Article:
Updated by Faustina Bowen on July 25, 2019
Although not our favorite book, we have provided The Red Badge of Courage book summary because Stephen Crane's novel does hold many useful lessons as they are learned by his main character, Henry Fleming.
In this novel, Stephen Crane's main character, Henry Fleming, develops into manhood in a way that only war can accomplish while he fights through the terrors presented to him as he fights for the Union during America’s Civil War.
Henry’s chief weakness in the beginning of the novel is fear. As Henry is surrounded with the bravery of the other soldiers, he compares himself to them and is disgusted with himself. Henry transforms into a true hero by the end of the story. Follow Henry on his adventure through the emotional struggles he faces during the war.
Henry’s greatest fault is fear. He is afraid of the enemy, afraid of death and, in a way, afraid of himself. He has a twisted perspective of the enemy as a sweeping monster that will strike death in any it touches.
Although he tells all around him that he was made for war and that he will hold out to the end, Henry's fear of death comes to him when he first starts contemplating what it would be like to be in an engagement.
He habitually overthinks things. When he imagines himself in the battle, he is afraid that he will not have the strength to stay and fight. It is his telling himself that he does not have this strength that makes his courage fail when he is on the battlefield.
When he realizes that he has deserted, he is filled with shame when he deserts and does not what anyone to know about it. Henry is faced with a new fear: the fear of what his fellow soldiers will think of him. If Henry continues feeling these fears, he will never be a good soldier, and he knows it.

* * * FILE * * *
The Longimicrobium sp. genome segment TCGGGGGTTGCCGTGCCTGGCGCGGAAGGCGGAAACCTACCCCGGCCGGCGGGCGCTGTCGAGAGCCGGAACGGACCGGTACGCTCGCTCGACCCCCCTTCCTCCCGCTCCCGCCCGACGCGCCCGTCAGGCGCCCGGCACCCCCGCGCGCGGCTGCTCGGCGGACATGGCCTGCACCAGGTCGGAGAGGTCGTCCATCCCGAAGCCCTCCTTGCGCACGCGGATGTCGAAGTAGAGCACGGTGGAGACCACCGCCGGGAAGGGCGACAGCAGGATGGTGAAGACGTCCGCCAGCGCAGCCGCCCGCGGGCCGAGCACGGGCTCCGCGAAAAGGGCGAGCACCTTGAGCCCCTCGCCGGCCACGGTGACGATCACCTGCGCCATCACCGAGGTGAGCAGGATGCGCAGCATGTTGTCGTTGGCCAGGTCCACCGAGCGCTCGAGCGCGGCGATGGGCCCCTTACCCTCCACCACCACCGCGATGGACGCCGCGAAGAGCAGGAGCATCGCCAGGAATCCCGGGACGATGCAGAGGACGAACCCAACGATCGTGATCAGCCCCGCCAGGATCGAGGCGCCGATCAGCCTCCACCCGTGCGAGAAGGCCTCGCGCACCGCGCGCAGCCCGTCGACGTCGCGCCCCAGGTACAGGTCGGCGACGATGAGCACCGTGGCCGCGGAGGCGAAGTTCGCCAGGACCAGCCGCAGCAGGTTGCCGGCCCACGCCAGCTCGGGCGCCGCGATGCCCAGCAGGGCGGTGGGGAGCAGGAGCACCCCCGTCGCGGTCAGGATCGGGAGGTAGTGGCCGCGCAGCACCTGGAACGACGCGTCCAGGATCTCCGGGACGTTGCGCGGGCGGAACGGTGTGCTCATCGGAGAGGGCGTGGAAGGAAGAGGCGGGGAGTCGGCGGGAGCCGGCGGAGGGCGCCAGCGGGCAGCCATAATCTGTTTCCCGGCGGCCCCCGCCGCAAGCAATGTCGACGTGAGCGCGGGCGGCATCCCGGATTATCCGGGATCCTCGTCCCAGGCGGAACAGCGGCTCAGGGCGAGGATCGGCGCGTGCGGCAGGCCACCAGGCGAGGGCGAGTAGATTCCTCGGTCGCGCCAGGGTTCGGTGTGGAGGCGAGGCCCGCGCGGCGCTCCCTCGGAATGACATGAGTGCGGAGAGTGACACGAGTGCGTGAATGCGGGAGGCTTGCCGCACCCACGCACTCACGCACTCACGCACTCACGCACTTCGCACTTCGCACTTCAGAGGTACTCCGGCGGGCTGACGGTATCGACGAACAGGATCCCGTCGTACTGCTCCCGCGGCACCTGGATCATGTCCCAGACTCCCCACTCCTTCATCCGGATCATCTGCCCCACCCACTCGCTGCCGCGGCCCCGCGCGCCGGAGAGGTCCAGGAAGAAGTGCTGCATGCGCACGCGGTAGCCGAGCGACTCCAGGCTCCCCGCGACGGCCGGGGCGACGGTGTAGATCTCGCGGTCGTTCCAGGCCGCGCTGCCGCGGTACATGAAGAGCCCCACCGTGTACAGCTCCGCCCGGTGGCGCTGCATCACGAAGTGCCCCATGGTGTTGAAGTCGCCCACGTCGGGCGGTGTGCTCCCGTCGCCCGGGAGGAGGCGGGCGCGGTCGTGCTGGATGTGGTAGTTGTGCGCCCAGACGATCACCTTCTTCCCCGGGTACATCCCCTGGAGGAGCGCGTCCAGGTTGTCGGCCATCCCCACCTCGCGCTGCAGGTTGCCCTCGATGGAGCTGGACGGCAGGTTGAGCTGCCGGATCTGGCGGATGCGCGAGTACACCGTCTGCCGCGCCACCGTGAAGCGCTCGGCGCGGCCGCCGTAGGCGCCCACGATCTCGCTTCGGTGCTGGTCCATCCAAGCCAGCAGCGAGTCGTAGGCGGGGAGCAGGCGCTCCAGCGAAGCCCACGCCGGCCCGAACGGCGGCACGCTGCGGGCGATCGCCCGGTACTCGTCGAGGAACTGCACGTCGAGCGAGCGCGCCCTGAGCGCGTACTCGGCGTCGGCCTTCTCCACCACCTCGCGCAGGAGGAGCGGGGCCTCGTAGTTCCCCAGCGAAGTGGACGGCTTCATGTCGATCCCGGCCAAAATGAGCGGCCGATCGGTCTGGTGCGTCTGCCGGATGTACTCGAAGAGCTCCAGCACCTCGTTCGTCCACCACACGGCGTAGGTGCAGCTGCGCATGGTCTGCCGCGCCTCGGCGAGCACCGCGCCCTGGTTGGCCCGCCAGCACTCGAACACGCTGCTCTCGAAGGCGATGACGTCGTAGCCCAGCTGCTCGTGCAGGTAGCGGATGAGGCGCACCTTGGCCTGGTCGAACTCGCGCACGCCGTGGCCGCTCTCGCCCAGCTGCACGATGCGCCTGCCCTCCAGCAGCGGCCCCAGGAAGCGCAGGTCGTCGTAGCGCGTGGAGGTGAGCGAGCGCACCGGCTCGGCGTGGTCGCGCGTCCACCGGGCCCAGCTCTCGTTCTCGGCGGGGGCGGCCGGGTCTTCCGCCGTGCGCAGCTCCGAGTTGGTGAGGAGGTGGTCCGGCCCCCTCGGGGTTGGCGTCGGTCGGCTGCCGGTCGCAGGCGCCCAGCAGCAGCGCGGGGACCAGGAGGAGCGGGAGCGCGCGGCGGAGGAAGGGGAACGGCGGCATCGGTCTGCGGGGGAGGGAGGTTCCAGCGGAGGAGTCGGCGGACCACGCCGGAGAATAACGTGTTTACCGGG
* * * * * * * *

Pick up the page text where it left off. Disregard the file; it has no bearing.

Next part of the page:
Henry, overthinking as always, tries to first tell himself that he will not run when the time for fighting comes. When he is actually in an engagement, he deserts. He realizes his mistake but, instead of being humble and admitting he was wrong, he tells himself that he was a reasonable being and everyone who stayed to fight was out of their minds.
He returns to the soldiers and tries to pass himself off as though he fought and was there all along. He tells no one of his fault and continues to have the same attitude as before. “He had performed his mistake in the dark, so he was still a man."
When he meets an old friend, Wilson, in his regiment, Henry compares himself to his friend, trying to make them the same. He knows deep down, however, that they are not the same because he is a deserter and Wilson is a loyal soldier.
By the end of The Red Badge of Courage, Henry has put his fears behind him and “learned as a man does”. He and Wilson are recognized by their officers for their noticeable good courage while fighting. Through his fighting during these later engagements, Henry recognizes his past foolishness and is able to look at his failings as a learning experience.
He realizes he learned much from being the deserter and fighting through his doubts. Studying his deeds, failures and achievements, Henry knows that his greatest achievement is that he overcame his many childish fears. When four prisoners are taken he sees that they are only men like himself, fighting for a cause that they believe is right. He understands death in a new way too. “He had been to touch the great death, and found that, after all, it was but the great death.” He is gleeful when he discovers how he despises his failures.
Henry comes to understand that to become a man to is to recognize mistakes and to loathe them. He sees that he was good. Henry now knows that pride will get him nowhere. He sees what he was in the beginning and is disgusted with himself. He now feels that he is like Wilson, able to look back at his past actions on the field with nothing but soldierly satisfaction.